The taxonomy is not well defined, and still requiring improved genetic and biochemical parameters (Plutzer y Karanis 2009). Cryptosporidium has been classified as a separate group belonging to Superphylum Alveolata, Phylum Apicomplexa, and Class Conoidasida (Adl et al 2012).

Studies have revealed certain specificity of species and genotypes of this coccidian with its hosts (Xiao y Fayer 2008). Currently, 30 Cryptosporidium species have been described, of which 20 are found in mammals, while 61 genotypes have been determined according to the host and genetic analyses (Plutzer y Karanis 2009, Chalmers y Katzer 2013, Slapeta 2013).

Morphological analyses of oocysts or immunological tests are not capable of determining the species within Cryptosporidium genus, since oocysts are too small, show morphological variation or are identical among the different species, do not have sporocysts and usually are of difficult visualization. In addition, oocysts have conserved antigens, which do not allow differentiation between species by means of immunological tests (Fayer 2008).

Thus, the use of molecular tools in epidemiological studies has provided new perspectives on the diversity of Cryptosporidium spp. capable of infecting humans and animals (Xiao et al 2004), which has helped understand the zoonotic and anthroponotic role of this parasite (Bajer 2008).


The first report of cryptosporidiosis for cats was done by Iseki (1979), who named the species Cryptosporidium felis, mostly prevalent among cats. Subsequently, Cryptosporidium muris (Pavlasek y Ryan 2007) and Cryptosporidium parvum (Sargent et al 1998) were identified for this host, the latter showing high zoonotic potential. Infection by Cryptosporidium oocysts in cats occurs frequently, and prevalence may vary from 0 to 30% (Sargent et al 1998, McReynolds et al 1999, Fayer et al 2006, Huber et al 2007, Rambozzi et al 2007, Tzannes et al 2008, Ballweber et al 2009, Coelho et al 2009, Gow et al 2009, Paoletti et al 2011, Pereira et al 2011, Pereira y Ferreira 2012, Spada et al 2013).

Cats younger than one year had two-fold higher chance of becoming infected by Cryptosporidium when compared to cats older than one year in Turin, Italy (Rambozzi et al 2007). In the United States, McReynolds et al (1999) verified that cats older than 10 years had a four-fold higher chance of becoming infected by this protozoan when compared to kittens younger than one year. The association between infection by Cryptosporidium sp. and the age of the cats has already been noted (Ballweber et al 2009), but logistic regression was not performed to verify the participation of this significant difference among plots; visually, the prevalence of positive samples was higher among cats younger than one year but there was no occurrence among animals older than 10 years, which differs from the findings of McReynolds et al (1999). This could be related to a still immature or impaired immune system. This hypothesis is reinforced by Oliveira-Lemos et al (2012) who detected oocyst release for 8.3% faecal samples, of which 80% animals were positive to feline immunodeficiency virus (FIV) and feline leukemia virus (FeLV) according to serology.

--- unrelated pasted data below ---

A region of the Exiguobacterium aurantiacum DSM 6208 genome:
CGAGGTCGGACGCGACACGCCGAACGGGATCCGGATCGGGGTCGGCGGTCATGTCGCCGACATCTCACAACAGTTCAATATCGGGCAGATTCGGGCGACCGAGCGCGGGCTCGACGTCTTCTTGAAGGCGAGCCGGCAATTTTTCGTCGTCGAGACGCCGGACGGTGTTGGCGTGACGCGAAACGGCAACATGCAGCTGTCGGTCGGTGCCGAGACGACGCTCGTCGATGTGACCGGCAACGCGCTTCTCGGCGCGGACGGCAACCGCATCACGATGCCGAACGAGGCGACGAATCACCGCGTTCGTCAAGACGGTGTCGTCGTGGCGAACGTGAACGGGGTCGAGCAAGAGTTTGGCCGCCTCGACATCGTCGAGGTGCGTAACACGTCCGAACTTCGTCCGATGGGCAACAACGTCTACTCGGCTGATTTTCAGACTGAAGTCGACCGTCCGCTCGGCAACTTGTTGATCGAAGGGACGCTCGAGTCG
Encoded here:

Cats raised outside the house had five-fold higher chance of acquiring cryptosporidiosis when compared to cats raised only inside the house (McReynolds et al 1999); however, this issue remains controversial (Rambozzi et al 2007, Ballweber et al 2009). Such divergence could be justifiable since those studies were conducted at different times and sites. In addition, the risk factors of this infection may be multifactorial. Occurrence of clinical signs doubles the chance of infection by Cryptosporidium sp. (McReynolds et al 1999, Rambozzi et al 2007), while occurrence of other enteroparasites is associated with cryptosporidiosis in cats, tripling the risk of infection (Rambozzi et al 2007), since contaminated water and food constitute sources of infection by several gastrointestinal parasites. Cats fed homemade food had almost seven-fold higher chance of acquiring cryptosporidiosis compared to cats that only ingested animal food (Rambozzi et al 2007), confirming the importance of food in the epidemiology of this disease.